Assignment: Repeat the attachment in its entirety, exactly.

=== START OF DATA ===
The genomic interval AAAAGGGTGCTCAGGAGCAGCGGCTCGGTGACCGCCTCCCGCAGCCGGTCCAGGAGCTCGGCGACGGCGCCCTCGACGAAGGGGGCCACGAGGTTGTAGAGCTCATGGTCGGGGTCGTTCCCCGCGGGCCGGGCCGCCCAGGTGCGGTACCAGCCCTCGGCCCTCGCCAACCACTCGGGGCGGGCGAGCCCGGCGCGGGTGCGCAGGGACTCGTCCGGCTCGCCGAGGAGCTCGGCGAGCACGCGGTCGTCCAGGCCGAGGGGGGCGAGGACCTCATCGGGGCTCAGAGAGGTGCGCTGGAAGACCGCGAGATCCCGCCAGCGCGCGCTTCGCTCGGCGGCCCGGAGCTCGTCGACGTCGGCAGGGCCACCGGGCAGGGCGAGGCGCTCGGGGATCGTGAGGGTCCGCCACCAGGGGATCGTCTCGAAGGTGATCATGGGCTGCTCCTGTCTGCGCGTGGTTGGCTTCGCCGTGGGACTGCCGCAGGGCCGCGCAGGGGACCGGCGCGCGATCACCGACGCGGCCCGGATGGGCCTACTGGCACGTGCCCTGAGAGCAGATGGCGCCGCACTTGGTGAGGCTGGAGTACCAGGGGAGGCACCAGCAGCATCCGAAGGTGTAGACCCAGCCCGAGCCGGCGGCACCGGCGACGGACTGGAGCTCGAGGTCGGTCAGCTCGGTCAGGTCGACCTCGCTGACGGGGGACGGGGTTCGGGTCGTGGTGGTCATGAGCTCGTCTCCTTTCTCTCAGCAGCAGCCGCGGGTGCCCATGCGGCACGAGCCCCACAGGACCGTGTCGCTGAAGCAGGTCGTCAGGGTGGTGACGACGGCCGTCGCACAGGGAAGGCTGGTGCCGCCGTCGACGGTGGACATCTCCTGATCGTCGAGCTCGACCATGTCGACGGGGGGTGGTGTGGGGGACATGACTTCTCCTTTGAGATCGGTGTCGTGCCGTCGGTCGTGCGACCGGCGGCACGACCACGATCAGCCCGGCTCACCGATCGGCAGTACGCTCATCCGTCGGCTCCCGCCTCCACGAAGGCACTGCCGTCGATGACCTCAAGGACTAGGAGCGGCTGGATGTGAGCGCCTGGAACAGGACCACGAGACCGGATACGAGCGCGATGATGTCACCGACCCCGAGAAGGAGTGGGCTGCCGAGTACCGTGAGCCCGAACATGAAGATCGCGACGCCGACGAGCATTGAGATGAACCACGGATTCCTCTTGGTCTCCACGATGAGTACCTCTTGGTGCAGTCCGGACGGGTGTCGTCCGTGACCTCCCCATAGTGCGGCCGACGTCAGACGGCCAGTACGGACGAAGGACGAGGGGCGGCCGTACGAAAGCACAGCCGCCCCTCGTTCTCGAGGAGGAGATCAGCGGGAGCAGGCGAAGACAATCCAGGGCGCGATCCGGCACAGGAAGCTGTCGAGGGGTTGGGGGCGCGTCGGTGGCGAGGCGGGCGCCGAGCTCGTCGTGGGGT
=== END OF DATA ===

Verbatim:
The genomic interval AAAAGGGTGCTCAGGAGCAGCGGCTCGGTGACCGCCTCCCGCAGCCGGTCCAGGAGCTCGGCGACGGCGCCCTCGACGAAGGGGGCCACGAGGTTGTAGAGCTCATGGTCGGGGTCGTTCCCCGCGGGCCGGGCCGCCCAGGTGCGGTACCAGCCCTCGGCCCTCGCCAACCACTCGGGGCGGGCGAGCCCGGCGCGGGTGCGCAGGGACTCGTCCGGCTCGCCGAGGAGCTCGGCGAGCACGCGGTCGTCCAGGCCGAGGGGGGCGAGGACCTCATCGGGGCTCAGAGAGGTGCGCTGGAAGACCGCGAGATCCCGCCAGCGCGCGCTTCGCTCGGCGGCCCGGAGCTCGTCGACGTCGGCAGGGCCACCGGGCAGGGCGAGGCGCTCGGGGATCGTGAGGGTCCGCCACCAGGGGATCGTCTCGAAGGTGATCATGGGCTGCTCCTGTCTGCGCGTGGTTGGCTTCGCCGTGGGACTGCCGCAGGGCCGCGCAGGGGACCGGCGCGCGATCACCGACGCGGCCCGGATGGGCCTACTGGCACGTGCCCTGAGAGCAGATGGCGCCGCACTTGGTGAGGCTGGAGTACCAGGGGAGGCACCAGCAGCATCCGAAGGTGTAGACCCAGCCCGAGCCGGCGGCACCGGCGACGGACTGGAGCTCGAGGTCGGTCAGCTCGGTCAGGTCGACCTCGCTGACGGGGGACGGGGTTCGGGTCGTGGTGGTCATGAGCTCGTCTCCTTTCTCTCAGCAGCAGCCGCGGGTGCCCATGCGGCACGAGCCCCACAGGACCGTGTCGCTGAAGCAGGTCGTCAGGGTGGTGACGACGGCCGTCGCACAGGGAAGGCTGGTGCCGCCGTCGACGGTGGACATCTCCTGATCGTCGAGCTCGACCATGTCGACGGGGGGTGGTGTGGGGGACATGACTTCTCCTTTGAGATCGGTGTCGTGCCGTCGGTCGTGCGACCGGCGGCACGACCACGATCAGCCCGGCTCACCGATCGGCAGTACGCTCATCCGTCGGCTCCCGCCTCCACGAAGGCACTGCCGTCGATGACCTCAAGGACTAGGAGCGGCTGGATGTGAGCGCCTGGAACAGGACCACGAGACCGGATACGAGCGCGATGATGTCACCGACCCCGAGAAGGAGTGGGCTGCCGAGTACCGTGAGCCCGAACATGAAGATCGCGACGCCGACGAGCATTGAGATGAACCACGGATTCCTCTTGGTCTCCACGATGAGTACCTCTTGGTGCAGTCCGGACGGGTGTCGTCCGTGACCTCCCCATAGTGCGGCCGACGTCAGACGGCCAGTACGGACGAAGGACGAGGGGCGGCCGTACGAAAGCACAGCCGCCCCTCGTTCTCGAGGAGGAGATCAGCGGGAGCAGGCGAAGACAATCCAGGGCGCGATCCGGCACAGGAAGCTGTCGAGGGGTTGGGGGCGCGTCGGTGGCGAGGCGGGCGCCGAGCTCGTCGTGGGGT